Nanoparticles of silver are being found increasingly in the environment - and in environmental science laboratories. Because they have a variety of useful properties, especially as antibacterial and antifungal agents, silver nanoparticles increasingly are being used in a wide variety of industrial and consumer products. This, in turn, has raised concerns about what happens to them once released into the environment. Now a new research paper adds an additional wrinkle: Nature may be making silver nanoparticles on its own.
The European Food Safety Authority (EFSA) has today published a guidance document for the risk assessment of engineered nanomaterial applications in food and feed. The guidance is the first of its kind to give practical guidance for addressing potential risks arising from applications of nanoscience and nanotechnologies in the food and feed chain.
Scientists have experimentally shown a different version of the Doppler effect at a very small level - the rotation of an individual molecule. Prior to this such an effect had been theorized, but it took a complex experiment with a synchrotron to prove it's for real.
On 9th February 2011, the European Commission presented a Green Paper which proposes major changes to EU research and innovation funding to make participation easier, increase scientific and economic impact and provide better value for money. The Commission is seeking the views of all interested individuals and organisations on these proposed changes and on the specific questions set out in the Green Paper.
This discovery will make it possible to improve photoelectrochemical cells. In the same way that plants use photosynthesis to transform sunlight into energy, these cells use sunlight to drive chemical reactions that ultimately produce hydrogen from water.
The conference focuses on the clinical application of novel developments in nanosciences and is organised by the CLINAM Foundation, in collaboration with the ETP Nanomedicine. It also includes industrial topics, opinions and recommendations from regulatory authorities as well as discussion panels on ethical questions and the wider societal implications.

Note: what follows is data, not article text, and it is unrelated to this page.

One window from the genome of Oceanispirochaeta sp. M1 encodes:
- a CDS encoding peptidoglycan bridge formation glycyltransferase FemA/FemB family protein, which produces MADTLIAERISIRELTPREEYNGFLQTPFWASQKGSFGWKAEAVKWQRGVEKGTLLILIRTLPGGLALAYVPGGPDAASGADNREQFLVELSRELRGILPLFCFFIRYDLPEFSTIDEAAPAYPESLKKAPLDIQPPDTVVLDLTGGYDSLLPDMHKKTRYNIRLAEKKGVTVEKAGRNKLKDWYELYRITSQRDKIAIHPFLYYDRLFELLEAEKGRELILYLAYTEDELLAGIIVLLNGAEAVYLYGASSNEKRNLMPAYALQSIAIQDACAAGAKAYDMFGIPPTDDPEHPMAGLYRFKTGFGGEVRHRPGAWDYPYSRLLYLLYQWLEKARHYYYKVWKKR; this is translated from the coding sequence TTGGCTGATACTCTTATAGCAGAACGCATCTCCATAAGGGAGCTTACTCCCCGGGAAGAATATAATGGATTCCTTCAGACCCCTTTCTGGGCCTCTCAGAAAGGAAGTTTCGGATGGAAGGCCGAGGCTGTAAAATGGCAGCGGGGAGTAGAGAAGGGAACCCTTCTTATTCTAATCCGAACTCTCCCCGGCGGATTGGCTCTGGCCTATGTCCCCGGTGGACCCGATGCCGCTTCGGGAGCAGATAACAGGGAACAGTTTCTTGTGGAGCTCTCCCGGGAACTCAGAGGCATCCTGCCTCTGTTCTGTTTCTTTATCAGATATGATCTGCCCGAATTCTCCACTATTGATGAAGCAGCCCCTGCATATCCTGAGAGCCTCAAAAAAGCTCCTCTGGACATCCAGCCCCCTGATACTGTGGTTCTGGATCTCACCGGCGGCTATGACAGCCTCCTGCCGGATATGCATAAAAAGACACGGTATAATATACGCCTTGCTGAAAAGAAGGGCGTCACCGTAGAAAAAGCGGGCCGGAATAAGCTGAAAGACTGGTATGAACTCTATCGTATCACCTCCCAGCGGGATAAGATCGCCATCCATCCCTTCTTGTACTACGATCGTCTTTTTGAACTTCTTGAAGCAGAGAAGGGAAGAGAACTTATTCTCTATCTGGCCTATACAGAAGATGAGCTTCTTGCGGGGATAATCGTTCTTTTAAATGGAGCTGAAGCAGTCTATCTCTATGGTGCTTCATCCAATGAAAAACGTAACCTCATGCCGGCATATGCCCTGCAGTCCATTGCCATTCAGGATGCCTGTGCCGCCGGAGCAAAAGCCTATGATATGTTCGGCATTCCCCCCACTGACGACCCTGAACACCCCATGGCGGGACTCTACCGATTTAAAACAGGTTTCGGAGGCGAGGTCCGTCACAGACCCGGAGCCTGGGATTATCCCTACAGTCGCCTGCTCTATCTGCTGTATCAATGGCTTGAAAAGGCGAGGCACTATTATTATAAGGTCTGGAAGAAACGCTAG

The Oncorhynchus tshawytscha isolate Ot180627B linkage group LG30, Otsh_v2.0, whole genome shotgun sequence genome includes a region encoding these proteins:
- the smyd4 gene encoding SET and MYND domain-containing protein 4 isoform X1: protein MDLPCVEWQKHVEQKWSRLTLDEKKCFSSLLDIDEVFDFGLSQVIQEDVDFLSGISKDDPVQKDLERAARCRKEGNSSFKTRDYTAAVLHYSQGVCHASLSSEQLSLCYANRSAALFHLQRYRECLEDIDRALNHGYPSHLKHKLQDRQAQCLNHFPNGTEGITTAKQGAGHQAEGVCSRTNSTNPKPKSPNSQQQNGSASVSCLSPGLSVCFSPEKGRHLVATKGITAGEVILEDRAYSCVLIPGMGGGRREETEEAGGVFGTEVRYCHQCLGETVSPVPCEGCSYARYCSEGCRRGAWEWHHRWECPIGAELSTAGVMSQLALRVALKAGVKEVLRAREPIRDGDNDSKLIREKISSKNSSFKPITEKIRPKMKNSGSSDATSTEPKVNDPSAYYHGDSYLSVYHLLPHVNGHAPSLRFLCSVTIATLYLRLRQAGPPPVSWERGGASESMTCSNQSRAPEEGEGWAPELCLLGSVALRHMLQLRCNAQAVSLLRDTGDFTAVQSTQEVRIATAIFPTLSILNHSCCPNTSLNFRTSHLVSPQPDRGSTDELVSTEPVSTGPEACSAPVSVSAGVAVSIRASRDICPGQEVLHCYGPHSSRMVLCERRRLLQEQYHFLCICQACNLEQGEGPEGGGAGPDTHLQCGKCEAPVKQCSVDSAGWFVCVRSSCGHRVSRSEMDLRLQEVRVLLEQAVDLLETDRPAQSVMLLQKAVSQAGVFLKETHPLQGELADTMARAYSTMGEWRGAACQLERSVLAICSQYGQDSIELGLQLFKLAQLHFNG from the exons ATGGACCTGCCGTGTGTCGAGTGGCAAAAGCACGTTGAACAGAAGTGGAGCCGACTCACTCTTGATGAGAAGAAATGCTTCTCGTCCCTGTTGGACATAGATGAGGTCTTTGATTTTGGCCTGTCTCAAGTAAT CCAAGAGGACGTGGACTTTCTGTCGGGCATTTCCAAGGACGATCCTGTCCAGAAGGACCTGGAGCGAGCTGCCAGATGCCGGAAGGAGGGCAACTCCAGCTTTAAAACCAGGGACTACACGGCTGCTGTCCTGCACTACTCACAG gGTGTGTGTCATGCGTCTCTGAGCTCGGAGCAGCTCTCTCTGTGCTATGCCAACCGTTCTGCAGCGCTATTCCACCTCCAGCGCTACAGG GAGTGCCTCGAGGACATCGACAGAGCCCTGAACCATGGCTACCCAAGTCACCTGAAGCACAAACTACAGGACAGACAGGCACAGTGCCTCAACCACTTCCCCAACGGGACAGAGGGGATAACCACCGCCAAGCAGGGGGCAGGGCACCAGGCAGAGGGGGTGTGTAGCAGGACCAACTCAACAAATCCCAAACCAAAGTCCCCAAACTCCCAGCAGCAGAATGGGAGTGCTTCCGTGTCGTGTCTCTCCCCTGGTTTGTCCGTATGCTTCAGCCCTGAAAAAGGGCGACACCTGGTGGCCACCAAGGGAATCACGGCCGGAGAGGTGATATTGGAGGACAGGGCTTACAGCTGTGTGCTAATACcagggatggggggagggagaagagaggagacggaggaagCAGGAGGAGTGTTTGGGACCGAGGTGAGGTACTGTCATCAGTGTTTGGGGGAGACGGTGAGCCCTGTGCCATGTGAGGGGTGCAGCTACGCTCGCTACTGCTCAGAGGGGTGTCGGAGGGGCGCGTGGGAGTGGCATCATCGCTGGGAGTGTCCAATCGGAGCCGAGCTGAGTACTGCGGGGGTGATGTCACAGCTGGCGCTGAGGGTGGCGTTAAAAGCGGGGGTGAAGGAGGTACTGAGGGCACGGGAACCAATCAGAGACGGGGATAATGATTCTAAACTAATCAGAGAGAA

The acidification of the world's oceans could have major consequences for the marine environment. New research shows that coccoliths, which are an important part of the marine environment, dissolve when seawater acidifies.
Similar to humans, the bacteria and tiny plants living in the ocean need iron for energy and growth. But their situation is quite different than ours - for one, they can't exactly turn to natural iron sources like leafy greens or red meat for a pick-me-up. So where does their iron come from? New research points to a source on the seafloor: nanoparticles of pyrite, or fool's gold, from hydrothermal vents at the bottom of the ocean.
Leti and five partners are developing a self-powered cardiac pacemaker eight times smaller than current models. This energy self-sufficient device will harvest mechanical energy from the movements of the heart, potentially eliminating the need for battery replacement through post-op surgery and lowering healthcare costs.
Rund 100 Nanometer lange Polymerketten koennen als winzige Schalter fuer kuenftige technische Anwendungen dienen. Bisher galt die Reaktionszeit der Nanostrukturen jedoch als zu langsam - eine Gruppe von Forschern der Uni Duisburg-Essen hat nun das Gegenteil bewiesen.
Physicists have succeeded in developing a procedure to merge magneto-optics and plasmonics. The effects which were realized for the first time are already that promising, that their application in electronic components should be possible in the next future.